Salmonella cases double again in outbreak linked to cantaloupes

Dec. 7—The number of Salmonella cases has doubled again in a multi-state outbreak linked to cantaloupes, according to the Centers for Disease Control and Prevention on Thursday.

There is now a total of 230 people with confirmed infections and three dead since August. Eight cases have been reported in Ohio so far.

Recalls connected to the outbreak include Malichita and Rudy brand whole cantaloupes, as well as the following pre-cut fruit products: — Kwik Trip cantaloupe cups, mixed fruit cups and fruit tray with sell-by dates from November 4 through December 3 — TGD Cuts cantaloupe chunks, mixed fruits and fruit trays with use-by dates from November 2 through November 24 — Freshness Guaranteed and RaceTrac cantaloupe chunks, seasonal blend, melon mixes and fruit mixes with best-by dates from November 7 through November 12 — Vinyard cantaloupe cubes, melon medleys and fruit medleys sold in Oklahoma stores from October 30 through November 10 — Kroger, Sprouts Farmers Market and Trader Joe's cantaloupe chunks, mixed melons, fruit medleys and fruit trays with best-by dates from October 28 through November 8 — Cut Fruit Express cantaloupe chunks, melon mixes and fruit mixes with use-by dates from November 4 through November 6 — ALDI whole cantaloupes, cantaloupe chunks and pineapple spears with best-by dates from October 27 through October 31 — Bix Produce cantaloupe fruit cups and mixed fruit cups with sell-by dates of October 25 and October 26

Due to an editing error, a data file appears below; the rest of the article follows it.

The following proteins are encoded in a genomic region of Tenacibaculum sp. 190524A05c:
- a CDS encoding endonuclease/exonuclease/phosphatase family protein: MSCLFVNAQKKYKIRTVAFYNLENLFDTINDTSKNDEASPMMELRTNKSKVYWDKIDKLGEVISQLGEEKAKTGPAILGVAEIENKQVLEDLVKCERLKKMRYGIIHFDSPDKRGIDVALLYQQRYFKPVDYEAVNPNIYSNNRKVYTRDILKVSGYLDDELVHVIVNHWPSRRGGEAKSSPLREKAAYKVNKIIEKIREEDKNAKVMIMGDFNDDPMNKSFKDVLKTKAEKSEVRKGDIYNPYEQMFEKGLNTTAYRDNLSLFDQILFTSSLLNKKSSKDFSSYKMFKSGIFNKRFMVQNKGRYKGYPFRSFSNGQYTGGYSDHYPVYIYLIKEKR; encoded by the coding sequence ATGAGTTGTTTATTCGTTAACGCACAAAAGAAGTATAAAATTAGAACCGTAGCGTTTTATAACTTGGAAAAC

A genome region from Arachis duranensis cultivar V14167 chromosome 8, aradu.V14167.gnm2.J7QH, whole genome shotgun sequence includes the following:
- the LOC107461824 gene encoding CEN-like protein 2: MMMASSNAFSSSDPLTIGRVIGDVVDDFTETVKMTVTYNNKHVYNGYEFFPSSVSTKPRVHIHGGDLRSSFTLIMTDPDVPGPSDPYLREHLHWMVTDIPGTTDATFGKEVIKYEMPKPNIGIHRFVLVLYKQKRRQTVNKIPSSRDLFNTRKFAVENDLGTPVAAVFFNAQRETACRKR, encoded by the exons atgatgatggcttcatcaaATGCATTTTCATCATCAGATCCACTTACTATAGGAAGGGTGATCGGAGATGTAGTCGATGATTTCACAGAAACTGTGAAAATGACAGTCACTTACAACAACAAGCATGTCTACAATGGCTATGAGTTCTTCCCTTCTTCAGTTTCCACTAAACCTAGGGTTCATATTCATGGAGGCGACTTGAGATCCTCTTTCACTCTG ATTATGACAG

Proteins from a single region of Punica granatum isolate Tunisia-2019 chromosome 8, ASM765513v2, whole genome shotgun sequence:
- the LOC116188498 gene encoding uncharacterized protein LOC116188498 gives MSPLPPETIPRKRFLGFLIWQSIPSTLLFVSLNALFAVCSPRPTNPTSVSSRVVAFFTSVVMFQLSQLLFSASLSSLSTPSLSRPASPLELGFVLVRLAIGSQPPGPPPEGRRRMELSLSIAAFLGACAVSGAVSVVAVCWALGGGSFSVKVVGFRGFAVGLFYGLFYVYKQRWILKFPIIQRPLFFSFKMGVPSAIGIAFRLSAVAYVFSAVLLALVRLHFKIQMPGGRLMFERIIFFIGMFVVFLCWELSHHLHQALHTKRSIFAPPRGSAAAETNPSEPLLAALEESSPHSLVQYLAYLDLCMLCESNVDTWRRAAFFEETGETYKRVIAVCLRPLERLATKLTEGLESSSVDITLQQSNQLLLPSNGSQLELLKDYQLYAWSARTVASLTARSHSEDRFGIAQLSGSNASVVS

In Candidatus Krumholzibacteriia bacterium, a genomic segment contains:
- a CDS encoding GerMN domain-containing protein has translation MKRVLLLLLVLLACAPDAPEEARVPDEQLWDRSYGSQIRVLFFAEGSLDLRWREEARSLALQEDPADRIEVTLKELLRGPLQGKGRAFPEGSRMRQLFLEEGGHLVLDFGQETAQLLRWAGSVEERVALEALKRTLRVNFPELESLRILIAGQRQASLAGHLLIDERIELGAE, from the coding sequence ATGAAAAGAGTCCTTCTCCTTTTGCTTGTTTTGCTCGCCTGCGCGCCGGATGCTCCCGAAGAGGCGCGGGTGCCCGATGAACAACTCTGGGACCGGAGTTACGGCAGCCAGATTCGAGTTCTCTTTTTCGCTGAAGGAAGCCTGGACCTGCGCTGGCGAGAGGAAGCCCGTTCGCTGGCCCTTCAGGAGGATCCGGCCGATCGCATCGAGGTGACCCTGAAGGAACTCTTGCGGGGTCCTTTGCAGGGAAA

All the cantaloupe recalls are listed on the U.S. Food and Drug Administration's recall website.

The CDC said that it is concerned about this outbreak, because more than half of the illnesses have resulted in hospitalization.

In addition, the CDC said it is worried because 24 people in long-term care facilities and 23 children who were attending childcare facilities have gotten sick. The CDC advised facilities that care for people at a higher risk of severe Salmonella infections to not serve cantaloupes that may be contaminated.

Do not eat any of the recalled cantaloupes and fruit products. Instead throw them away or return them to the place of purchase, then wash items and surfaces that may have touched the recalled fruit with hot, soapy water or a dishwasher.

Most people who are infected with Salmonella experience diarrhea, fever and stomach cramps, usually starting 6 hours to 6 days after swallowing the bacteria.

Most people recover without treatment after 4 to 7 days, but people with weaker immune systems like children under 5 years old, older adults and people taking certain medications may experience more severe illnesses and need medical treatment.